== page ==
Another gorgeous day – windy as usual but clear bright sky – perfect for watching the race. I took the little ones for a walk after breakfast and can’t believe how many more vehicles and tents there were – hundreds and hundreds of people in our field and lined up and down both sides of the road. Some vans and cars are so close to the edge I’m surprised they’re not rolling down the mountainside.
Still hundreds of cyclists going up and down, and people walking up the mountain for a better view. We’re in a perfect spot – no one can get in front of us and we’re a little above the road, although I’m sure we’ll move about a bit once the racers reach us. It’s a very festive atmosphere already and the cavalcade hasn’t even started yet.
Clouds rolled in and rain began – light at first, then quite hard. Vans were going up and down selling Tour de France umbrellas, hats, shirts, bottles, etc. Rain stopped after a short bit, although the clouds were still threatening. Ate lunch at our table and chairs at the roadside – Frenchman on our right gave us some home-made salami that was very tasty.
Sometime after 3 the cavalcade began – and was it ever fun! All sorts of cars with huge mascots and people throwing freebies out at the crowd – I went wild!
Between Colin and myself we ended up with quite a haul – I was diving for stuff, while cradling my camera in my right arm like a rugby player protecting the ball. I’m not even sure what we got, but it was free and it was fun.
Within about a half hour we started seeing the helicopters coming, and saw on tv that the riders were starting the climb. As soon as they rounded the corner below us we could hear the crowds cheering.
The riders were really spread out from the previous climb, so took a long time to pass. We were on a bit of an almost flat spot between the climb below and the zig-zag climb above – many riders looked over their right shoulders to the upcoming hairpins they had to face – not happy thoughts for most of them.
As they progressed up the hill we could hear the crowds that lined the road going crazy – sound travels well down the mountain so we could always hear the very enthusiastic fans. There were at least 8 helicopters overhead at one time.
The moment the last rider passed and the following vehicles got by, with the big yellow BIC schoolbus being the last, the fans started dispersing – vehicles, bikes, pedestrians. At first the gendarme at the end of the parking lot below us was controlling the up/down/out traffic, but then she left and everyone that was moving was left to fend for themselves. At one point two motorcycle cops led a couple hundred cyclists down in a group.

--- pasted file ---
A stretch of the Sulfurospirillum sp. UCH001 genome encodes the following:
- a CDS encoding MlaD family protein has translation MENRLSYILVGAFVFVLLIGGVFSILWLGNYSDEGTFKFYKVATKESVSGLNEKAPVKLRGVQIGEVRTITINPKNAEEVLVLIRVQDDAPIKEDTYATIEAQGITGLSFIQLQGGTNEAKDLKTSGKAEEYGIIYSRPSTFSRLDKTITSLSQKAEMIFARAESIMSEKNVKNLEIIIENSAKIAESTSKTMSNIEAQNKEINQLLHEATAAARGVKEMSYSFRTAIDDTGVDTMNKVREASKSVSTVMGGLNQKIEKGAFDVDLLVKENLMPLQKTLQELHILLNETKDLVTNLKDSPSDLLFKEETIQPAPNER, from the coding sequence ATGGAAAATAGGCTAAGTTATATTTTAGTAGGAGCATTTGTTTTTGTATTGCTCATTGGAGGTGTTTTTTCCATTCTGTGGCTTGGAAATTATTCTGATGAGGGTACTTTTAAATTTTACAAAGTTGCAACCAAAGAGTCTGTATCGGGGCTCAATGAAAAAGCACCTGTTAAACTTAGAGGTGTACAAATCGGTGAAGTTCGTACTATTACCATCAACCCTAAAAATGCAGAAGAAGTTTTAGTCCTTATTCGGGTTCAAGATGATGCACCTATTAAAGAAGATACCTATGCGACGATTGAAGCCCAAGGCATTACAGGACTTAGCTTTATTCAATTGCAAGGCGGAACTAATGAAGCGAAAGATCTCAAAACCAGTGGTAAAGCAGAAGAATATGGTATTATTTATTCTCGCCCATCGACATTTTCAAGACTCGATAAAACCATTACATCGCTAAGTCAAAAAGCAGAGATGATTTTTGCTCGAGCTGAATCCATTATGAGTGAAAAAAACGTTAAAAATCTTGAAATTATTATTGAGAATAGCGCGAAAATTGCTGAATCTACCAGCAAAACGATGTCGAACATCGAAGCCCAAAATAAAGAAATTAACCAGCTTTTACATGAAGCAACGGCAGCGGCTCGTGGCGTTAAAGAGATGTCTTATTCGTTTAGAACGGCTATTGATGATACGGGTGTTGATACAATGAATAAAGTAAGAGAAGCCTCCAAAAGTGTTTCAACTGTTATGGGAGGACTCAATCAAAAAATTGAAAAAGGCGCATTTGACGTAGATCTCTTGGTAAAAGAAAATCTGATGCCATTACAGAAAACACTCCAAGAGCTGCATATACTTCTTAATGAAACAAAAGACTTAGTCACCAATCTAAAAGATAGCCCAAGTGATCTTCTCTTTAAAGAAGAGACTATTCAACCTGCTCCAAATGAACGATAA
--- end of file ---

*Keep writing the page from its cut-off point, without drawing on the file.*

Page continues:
The rude folks across the road continued their trend – the most vocal bitch vented at a couple of Dutch vans that were leaving – she called them disgusting pigs for leaving waste, although they vowed that it wasn’t theirs. One Frenchie tried to open the back door of the van, and the loudmouthed one kicked the van at least three times – what a sorry bunch – can’t wait until they leave. They were still going on about it well after the Dutch guys had left.
Watched as about 95% of the other campers left – the folks on our right kept their chairs right out near the road and watched same as they did all day – fairly entertaining, actually. Had a look at the pics I’d taken – some not bad ones of Contador, Froome and Quintana, as well as other riders that Colin will have to identify for me.
Tried to get an early night but a few of the remaining campers were having a chat-fest not far away. One of them kept saying ‘hush’ but that only made one of the others louder. Then the rain started to pound and the wind picked up again. I’m cozy enough inside the tent but everything’s going to be soaked when I pack up in the morning.